The straight species is nice, but the cultivars ‘Snow Queen’, ‘Alice’ and ‘Snowflake’ are certainly splashier. The first two hold their elongated flowers upright, whereas the heavy-headed ‘Snowflake’ will cause the branches to bend over. ‘Alison’ was discovered at the same time as ‘Alice’, though it hasn’t been as heavily promoted. But with its upright flowers and burgundy-red fall color, it’s equally outstanding. That’s OK; my feelings aren’t hurt. And folks will find out soon enough what they’ve been missing all these years! ‘Pee Wee’ and ‘Sikes Dwarf’ are two compact forms that reach a height of 2-4 feet; the larger forms can grow up to 12 feet or so. The oakleaf hydrangea’s elongated flowers can range from 4-5 inches up to 10-15 inches.

Some hydrangea growers emphasize flower size — the bigger the blossoms, the better the plant. But you can never fully understand the “bigheaded” concept until you’ve met ‘Annabelle’. This cultivar of the native smooth hydrangea is similar to ‘Grandiflora'; its large, round inflorescences (6-8 inches across) can become so full and heavy that they hang down, nodding in agreement that it’s time to hit the shade, lie in the hammock and drink iced tea. I consider these the loud, outspoken children whose quieter, more thoughtful parent is found in rocky woodlands from New York to Louisiana. The straight species, best suited to shade and moist soils, can become rough-looking if exposed to too much sun or heat. In colder climates, it’s often treated as an herbaceous shrub, but cutting back the smooth hydrangea does not affect flowering performance. In fact, rumor has it that pruning this plant right after it flowers can bring on a second flush of blooms in the same season. “White Dome’ is a new, large-flowering form that’s noted for its cold-hardiness and ability to withstand summer heat.

The panicle hydrangea’s many desirable qualities — urban tolerance, winter hardiness and ability to bloom on new wood — have contributed to its widespread use. The cultivar ‘Grandiflora’ (better known as the PeeGee hydrangea) is probably the most familiar one. Its white, late-summer flowers are more pyramidal in shape but also tend to flop. Recently several new forms have come onto the market: ‘Unique’, ‘Tardiva’ and ‘Pink Diamond’, all offering clean foliage and upright blooms that range from white to pink. ‘Limelight’ is a bright, lime-green flowering form that’s cold-hardy and a strong grower.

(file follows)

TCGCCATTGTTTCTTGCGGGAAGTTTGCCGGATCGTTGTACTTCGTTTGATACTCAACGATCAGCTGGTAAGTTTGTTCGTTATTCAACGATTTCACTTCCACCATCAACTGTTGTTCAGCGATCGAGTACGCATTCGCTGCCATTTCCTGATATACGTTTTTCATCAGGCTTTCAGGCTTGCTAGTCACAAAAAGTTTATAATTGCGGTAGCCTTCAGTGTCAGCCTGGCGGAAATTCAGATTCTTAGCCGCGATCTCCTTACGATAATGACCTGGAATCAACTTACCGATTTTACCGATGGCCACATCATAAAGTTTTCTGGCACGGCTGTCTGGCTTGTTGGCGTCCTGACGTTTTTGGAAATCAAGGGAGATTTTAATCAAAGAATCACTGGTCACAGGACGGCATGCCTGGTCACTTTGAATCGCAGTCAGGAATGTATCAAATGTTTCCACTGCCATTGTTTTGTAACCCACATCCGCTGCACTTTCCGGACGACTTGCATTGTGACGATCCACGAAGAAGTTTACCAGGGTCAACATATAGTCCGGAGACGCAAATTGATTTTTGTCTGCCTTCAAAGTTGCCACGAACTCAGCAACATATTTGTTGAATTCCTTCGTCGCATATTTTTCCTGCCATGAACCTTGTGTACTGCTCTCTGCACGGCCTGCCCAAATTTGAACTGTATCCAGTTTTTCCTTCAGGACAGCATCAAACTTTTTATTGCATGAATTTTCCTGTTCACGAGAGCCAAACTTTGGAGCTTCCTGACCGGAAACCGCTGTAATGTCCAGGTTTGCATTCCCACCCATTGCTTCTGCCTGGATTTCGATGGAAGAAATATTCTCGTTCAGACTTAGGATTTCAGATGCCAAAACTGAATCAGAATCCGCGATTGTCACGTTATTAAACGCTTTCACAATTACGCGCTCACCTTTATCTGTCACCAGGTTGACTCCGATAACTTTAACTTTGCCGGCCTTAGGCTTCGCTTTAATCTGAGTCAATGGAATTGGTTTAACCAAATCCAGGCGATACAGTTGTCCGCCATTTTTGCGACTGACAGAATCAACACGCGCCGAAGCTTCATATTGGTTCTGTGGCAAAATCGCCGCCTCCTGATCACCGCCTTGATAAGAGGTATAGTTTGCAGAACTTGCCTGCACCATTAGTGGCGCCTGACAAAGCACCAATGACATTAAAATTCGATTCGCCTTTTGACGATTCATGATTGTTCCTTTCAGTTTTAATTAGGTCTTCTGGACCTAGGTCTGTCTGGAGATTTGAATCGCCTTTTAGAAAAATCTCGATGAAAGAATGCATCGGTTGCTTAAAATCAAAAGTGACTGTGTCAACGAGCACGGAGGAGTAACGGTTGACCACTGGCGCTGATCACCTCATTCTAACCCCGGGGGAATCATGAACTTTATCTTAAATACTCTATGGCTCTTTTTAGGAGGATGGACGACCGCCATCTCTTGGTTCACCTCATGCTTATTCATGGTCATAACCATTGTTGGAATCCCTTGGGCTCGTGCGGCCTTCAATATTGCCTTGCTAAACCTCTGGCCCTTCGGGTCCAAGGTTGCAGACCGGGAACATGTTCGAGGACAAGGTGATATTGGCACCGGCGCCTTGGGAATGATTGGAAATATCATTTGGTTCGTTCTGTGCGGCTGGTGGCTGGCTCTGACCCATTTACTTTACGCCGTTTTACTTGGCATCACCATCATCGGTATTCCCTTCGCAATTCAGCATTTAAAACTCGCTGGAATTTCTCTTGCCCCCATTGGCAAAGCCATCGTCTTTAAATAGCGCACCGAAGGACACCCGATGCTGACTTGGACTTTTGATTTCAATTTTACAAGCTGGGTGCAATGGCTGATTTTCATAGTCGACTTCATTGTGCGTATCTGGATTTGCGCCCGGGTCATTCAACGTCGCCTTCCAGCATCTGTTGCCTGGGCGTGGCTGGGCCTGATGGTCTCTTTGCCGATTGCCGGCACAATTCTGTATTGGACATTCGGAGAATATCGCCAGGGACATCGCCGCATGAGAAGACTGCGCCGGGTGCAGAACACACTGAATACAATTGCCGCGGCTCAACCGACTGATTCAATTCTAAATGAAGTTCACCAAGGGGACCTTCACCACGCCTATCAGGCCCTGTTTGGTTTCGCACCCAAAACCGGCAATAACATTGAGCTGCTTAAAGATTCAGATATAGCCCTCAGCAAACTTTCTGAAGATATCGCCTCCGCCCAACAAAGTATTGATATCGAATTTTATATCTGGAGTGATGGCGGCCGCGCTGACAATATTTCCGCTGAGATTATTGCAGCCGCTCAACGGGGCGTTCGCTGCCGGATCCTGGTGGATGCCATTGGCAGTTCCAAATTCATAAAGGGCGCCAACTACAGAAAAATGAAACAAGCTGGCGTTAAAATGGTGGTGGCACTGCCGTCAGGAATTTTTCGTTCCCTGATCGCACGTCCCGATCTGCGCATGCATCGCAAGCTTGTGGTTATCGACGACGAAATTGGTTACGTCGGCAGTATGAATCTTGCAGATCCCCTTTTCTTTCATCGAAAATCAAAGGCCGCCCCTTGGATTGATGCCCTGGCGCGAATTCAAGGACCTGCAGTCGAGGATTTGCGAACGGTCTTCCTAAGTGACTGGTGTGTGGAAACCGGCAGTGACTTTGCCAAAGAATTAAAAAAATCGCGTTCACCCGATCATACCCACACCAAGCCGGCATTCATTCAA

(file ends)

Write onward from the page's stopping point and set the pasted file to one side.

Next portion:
Last but decidedly not least is the climbing hydrangea. If left alone, this impressive vine can reach a height of 80 feet or more. It is slow to establish, but planting on a north or east wall can help it along. Picture white flowers, 6-10 inches in diameter, climbing up a wall or stone chimney, with woody stems that lend depth and structure to the wall itself. (Be sure to give this woody vine substantial support.) The glossy, dark-green foliage, fall color and cinnamon-colored, peeling bark help make this one of the best four-season vines for the landscape.

I couldn’t hope to tell the hydrangeas’ whole story — including the incredible contributions they make to the summer garden — in these few paragraphs. But if you’re seeking the unique, the tough, the delightful, this plant group is definitely one to explore.

Elizabeth Dean of Wilkerson Mills Gardens (near Atlanta) will be coming to The North Carolina Arboretum on the evening of Monday, Aug. 23 to teach us more about hydrangeas. For information on her program, check the Arboretum Web site (www.ncarboretum.org) or call 665-2492. In the meantime, a visit to this sweet, family-owned nursery’s own Web site (www.hydrangea.com) will open your eyes to the wonderful world of hydrangeas. And don’t fail to take note of the lovely verse and prose sprinkled throughout the site, which helps remind us to take time on these warm summer evenings to stop life and muse — feet up, cold drink in hand, and eyes feasting on the cool, subtle colors of lacecaps and mopheads.

[Alison Arnold is director of horticulture at The North Carolina Arboretum. She can be reached at: aarnold@ncarboretum.org.]